Figure 4. Carotenoid levels. The results shown are the average of three independent experiments, and error bars represent standard deviation. Asterisks above white bars indicate significant differences relative to wild type S. aureus strain SA144 after 24 h (p < 0.05).
Staphyloxanthin Production is Important But Is Not the Only Mechanism of Bacterial Cells Response to PACT
Carotenoid pigments are broad-range reactive oxygen species scavengers, showing the ability to neutralize free radicals as well as efficiently quench singlet oxygen (1O2) (Clauditz et al., 2006). To assess if the lack of pigmentation is crucial and sufficient for determining PACT outcome, we first assessed the phototoxic effect of PPArg2, ZnPC and RB on reference strains SA144, SA145, and SA147, in which carotenoid production is regulated at the level of the crtOPQMN operon (Table 5). Notably, in all three cases of the studied PSs, the non-pigmented strain SA145 was the most vulnerable to PACT treatment compared to its pigmented counterparts (SA144, SA147). A significant bactericidal effect or total eradication was observed after RB and ZnPC treatments but not PPArg2. Additionally, the ZnPC bactericidal effect on wild type strain SA144 was abolished in the carotenoid-overproducing strain SA147. A similar trend could be seen in the case of RB; however, the values of survival reduction for this PS were lower. Based on the obtained results, pigmentation levels correlated with photokilling efficacy with the three PSs used in our experimental conditions. In the case of clinical isolates, carotenoid levels correlated with RsbU-dependent σB activity and may have a vital contribution to PACT outcome. Nevertheless, pigment levels remained relatively high in the PACT-sensitive strains 146 and 469, with undisturbed σB activity, suggesting that other mechanisms must be involved.
Membrane Fluidity Reflects Vulnerability to PACT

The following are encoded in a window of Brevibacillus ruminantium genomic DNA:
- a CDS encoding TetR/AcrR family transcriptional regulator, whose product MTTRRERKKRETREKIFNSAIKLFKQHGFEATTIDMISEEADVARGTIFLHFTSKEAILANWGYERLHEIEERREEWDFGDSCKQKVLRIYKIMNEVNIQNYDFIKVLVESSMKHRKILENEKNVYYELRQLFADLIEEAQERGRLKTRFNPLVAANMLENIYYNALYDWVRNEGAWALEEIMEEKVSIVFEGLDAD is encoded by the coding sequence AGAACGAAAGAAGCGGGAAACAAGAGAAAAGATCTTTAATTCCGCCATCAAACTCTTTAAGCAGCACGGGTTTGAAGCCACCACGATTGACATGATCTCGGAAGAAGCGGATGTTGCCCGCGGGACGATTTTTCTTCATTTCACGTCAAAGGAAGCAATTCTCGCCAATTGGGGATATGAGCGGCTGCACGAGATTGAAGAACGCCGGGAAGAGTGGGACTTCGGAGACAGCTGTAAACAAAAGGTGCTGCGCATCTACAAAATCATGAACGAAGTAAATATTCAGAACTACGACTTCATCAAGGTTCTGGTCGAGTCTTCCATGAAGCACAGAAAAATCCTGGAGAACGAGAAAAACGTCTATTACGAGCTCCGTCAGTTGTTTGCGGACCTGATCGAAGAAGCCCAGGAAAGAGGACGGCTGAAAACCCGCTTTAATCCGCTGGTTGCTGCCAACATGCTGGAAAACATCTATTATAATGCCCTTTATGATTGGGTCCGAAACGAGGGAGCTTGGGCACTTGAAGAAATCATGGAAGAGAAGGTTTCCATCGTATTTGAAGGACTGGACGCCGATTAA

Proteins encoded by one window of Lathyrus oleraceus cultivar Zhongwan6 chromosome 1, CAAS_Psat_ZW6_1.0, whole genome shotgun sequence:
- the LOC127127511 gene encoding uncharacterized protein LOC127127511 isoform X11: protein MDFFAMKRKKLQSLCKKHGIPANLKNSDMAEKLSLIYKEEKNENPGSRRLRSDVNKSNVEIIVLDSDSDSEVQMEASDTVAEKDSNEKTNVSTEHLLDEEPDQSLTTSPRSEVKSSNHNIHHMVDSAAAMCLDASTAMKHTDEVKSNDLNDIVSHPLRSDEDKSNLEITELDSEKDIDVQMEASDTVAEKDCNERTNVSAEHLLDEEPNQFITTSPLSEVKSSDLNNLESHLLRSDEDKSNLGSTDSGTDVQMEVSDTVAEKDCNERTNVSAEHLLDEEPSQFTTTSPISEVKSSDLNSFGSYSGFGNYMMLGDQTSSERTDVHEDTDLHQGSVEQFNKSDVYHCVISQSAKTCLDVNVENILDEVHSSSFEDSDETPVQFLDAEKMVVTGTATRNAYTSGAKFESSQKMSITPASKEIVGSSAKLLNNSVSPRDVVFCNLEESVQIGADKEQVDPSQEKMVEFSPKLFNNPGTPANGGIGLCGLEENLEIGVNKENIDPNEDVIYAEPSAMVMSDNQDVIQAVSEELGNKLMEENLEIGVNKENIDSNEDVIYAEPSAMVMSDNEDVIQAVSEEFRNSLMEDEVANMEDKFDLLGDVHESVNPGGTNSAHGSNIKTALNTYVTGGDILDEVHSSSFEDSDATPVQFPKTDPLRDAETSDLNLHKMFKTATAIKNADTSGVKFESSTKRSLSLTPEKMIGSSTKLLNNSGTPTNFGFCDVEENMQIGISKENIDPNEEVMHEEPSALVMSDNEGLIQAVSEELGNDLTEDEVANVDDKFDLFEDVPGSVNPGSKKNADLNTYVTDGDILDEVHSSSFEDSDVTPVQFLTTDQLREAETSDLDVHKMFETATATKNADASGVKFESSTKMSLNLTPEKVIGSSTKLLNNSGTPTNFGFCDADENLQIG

Bacterial membrane fluidity, among other factors, such as protein content, also reflects changes in staphyloxanthin level (Mishra et al., 2011). Apart from providing antioxidant defense, the STX biosynthesis pathway shares similarities with that of human cholesterol, suggesting similar roles in maintaining cell membrane fluidity. We measured temperature-dependent fluorescence anisotropy (r) in DPH-labeled bacterial cell membranes. An inverse relationship occurs between measured DPH fluorescence anisotropy and membrane fluidity (Mishra et al., 2011). Statistical analysis of r-values revealed a strong dependence of all measurements within the studied temperature range, presenting the same trend in anisotropy drop upon heating (Supplementary Figure 3). Figure 5 presents the r-values for optimal growth temperature of S. aureus at 37.5°C. The statistical analysis resulted in distinguishing three groups of strains with distinct fluorescence anisotropy values (Supplementary Figure 3). Analysis of the strains SA144, SA145 and SA147 confirmed a pronounced difference between pigmented and non-pigmented cells. High r-values (low membrane fluidity) were observed for pigmented strains SA144 and SA147 (Figure 5, Group 1). The reference pair of SH1000 and RN6390 also revealed significantly different r-values; however, despite the similar carotenoid content in SH1000 and the strains ranked in the first group (SA144, SA147, 5491), the former was included in Group 2. This leads to the assumption that STX is not the only factor affecting overall membrane fluidity. The third group (Figure 5, Group 3) presenting the highest membrane fluidity included the strains SA145, RN6390 and 1764/p, which are characterized by poor pigmentation, and strain 146. In the case of strains 146 (Group 3) and 469 (Group 2), which presented neither the abolished σB activity nor significantly inhibited carotenoid accumulation, we suppose that a high membrane fluidity of unknown background is the factor sensitizing those isolates to photosensitizer action.